6 ways to prevent crime and murder with digital tools

34 people were victims of homicide in New Haven, Conn. last year.

That's a near-record number for the city. And that's a lot for a city of this size (129,559 population, according to 2010 U.S. Census). So I was curious enough to see how New Haven's homicides compared to similarly-sized cities across the country. I looked at the recently released preliminary crime report for the first half of 2011. Of all 30 U.S. cities in the population range of 20,000 - 40,000, New Haven had the most reported homicides from January to June of last year with 18. Hartford was a close second with 17. No other city in this population range had more than 8. Six of those cities had zero homicides.

In talking about this with New Haven Register crime reporter Bill Kaempffer, he warned that the problem with viewing homicides like this - as a statistic - is the conversation shifts to how dangerous a place like New Haven is. He's right. You can't truly know a city by comparing a murder stat or crime rate to that of another community or city.

This is why Kaempffer and I created the New Haven Homicides Report - to go beyond that annual homicide statistic and individually document each victim and crime. Maybe then the New Haven community could draw more informed conclusions about the trends, neighborhoods and circumstances leading to these disheartening pockets of crime, and explore ways to help prevent more from happening.

So, instead of comparing New Haven's homicide stat to Topeka, Kan. or Simi Valley, Calif., what I should be doing is outlining ways newsrooms, police departments and community bloggers can work with their communities to help prevent crime and murder.

Read on for six things you can do now to help prevent crime and murder in your town.

Wednesday, January 4, 2012

Investigate This!: New Haven Register launches tool for investigative story ideas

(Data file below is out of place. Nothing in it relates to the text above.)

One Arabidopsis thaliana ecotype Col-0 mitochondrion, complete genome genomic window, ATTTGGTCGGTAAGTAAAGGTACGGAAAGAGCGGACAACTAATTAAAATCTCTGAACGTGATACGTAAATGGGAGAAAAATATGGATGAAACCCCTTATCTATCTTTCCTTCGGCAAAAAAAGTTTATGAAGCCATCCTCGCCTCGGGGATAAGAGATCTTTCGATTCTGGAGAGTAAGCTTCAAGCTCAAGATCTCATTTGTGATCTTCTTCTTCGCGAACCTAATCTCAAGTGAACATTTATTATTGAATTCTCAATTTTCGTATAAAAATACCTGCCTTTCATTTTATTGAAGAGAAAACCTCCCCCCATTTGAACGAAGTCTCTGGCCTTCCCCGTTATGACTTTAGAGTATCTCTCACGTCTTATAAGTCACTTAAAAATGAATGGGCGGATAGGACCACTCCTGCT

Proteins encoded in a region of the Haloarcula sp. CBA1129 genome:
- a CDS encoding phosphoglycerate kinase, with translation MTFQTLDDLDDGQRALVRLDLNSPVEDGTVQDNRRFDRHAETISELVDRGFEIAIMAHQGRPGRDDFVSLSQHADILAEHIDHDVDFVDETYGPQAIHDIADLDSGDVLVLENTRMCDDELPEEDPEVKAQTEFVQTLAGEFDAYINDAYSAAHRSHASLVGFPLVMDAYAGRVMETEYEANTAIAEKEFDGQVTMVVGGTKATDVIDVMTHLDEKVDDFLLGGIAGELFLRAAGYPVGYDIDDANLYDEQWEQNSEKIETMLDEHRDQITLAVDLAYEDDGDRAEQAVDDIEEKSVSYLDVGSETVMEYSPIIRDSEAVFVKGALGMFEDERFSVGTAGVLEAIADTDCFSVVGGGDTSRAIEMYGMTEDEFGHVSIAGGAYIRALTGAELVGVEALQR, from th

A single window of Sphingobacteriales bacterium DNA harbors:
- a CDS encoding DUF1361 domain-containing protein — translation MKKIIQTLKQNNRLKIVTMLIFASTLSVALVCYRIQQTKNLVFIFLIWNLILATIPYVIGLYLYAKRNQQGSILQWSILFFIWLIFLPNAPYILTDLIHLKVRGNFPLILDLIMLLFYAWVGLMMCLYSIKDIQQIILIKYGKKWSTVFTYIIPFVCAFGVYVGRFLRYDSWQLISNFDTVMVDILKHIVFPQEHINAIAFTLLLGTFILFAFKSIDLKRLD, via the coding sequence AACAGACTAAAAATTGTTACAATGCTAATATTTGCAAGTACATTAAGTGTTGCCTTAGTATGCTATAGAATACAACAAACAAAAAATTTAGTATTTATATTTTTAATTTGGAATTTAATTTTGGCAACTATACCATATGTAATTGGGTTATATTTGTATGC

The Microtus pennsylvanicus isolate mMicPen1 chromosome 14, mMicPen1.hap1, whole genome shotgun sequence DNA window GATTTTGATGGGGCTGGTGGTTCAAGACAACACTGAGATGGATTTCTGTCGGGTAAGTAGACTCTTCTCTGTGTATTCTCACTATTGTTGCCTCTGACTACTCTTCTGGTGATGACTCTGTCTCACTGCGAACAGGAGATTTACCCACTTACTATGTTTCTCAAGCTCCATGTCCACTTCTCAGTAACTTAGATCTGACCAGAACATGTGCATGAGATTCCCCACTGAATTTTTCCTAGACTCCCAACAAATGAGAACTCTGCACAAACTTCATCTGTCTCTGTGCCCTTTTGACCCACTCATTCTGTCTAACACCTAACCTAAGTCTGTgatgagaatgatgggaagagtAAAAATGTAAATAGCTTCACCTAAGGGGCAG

When the New Haven Register announced the first changes from it's newsroom reorganization this past fall, one of the changes that received the warmest applause was the re-establishment of the Investigations Team for the first time in more than 20 years.

This week, we launched a new tool aimed at making it easier for the community to work with our investigations team and send us news tips.

We've created an Investigate This! submission form for readers to send us investigation tips and ideas that warrant a closer, more in-depth look. All submissions go right to the source and are reviewed by the team. The tool can be found at the bottom of every article on, below the Fact Check tool. Simply click it and fill out the form.

In addition to the tool, Investigations Editor Michelle Tuccitto Sullo will oversee our newly launched Investigations Blog (which also features the Investigate This! tool). Follow it regularly as she and our community engagement team may appeal to readers for crowdsourced information or other data on a topic currently under investigation, such as our in-depth look at missing person cases in Connecticut.

So what are you waiting for? Tell us what you want investigated in your community.

What are your thoughts on the new submission tool? What are other ways we can open up our newsroom and investigative work to you and the community?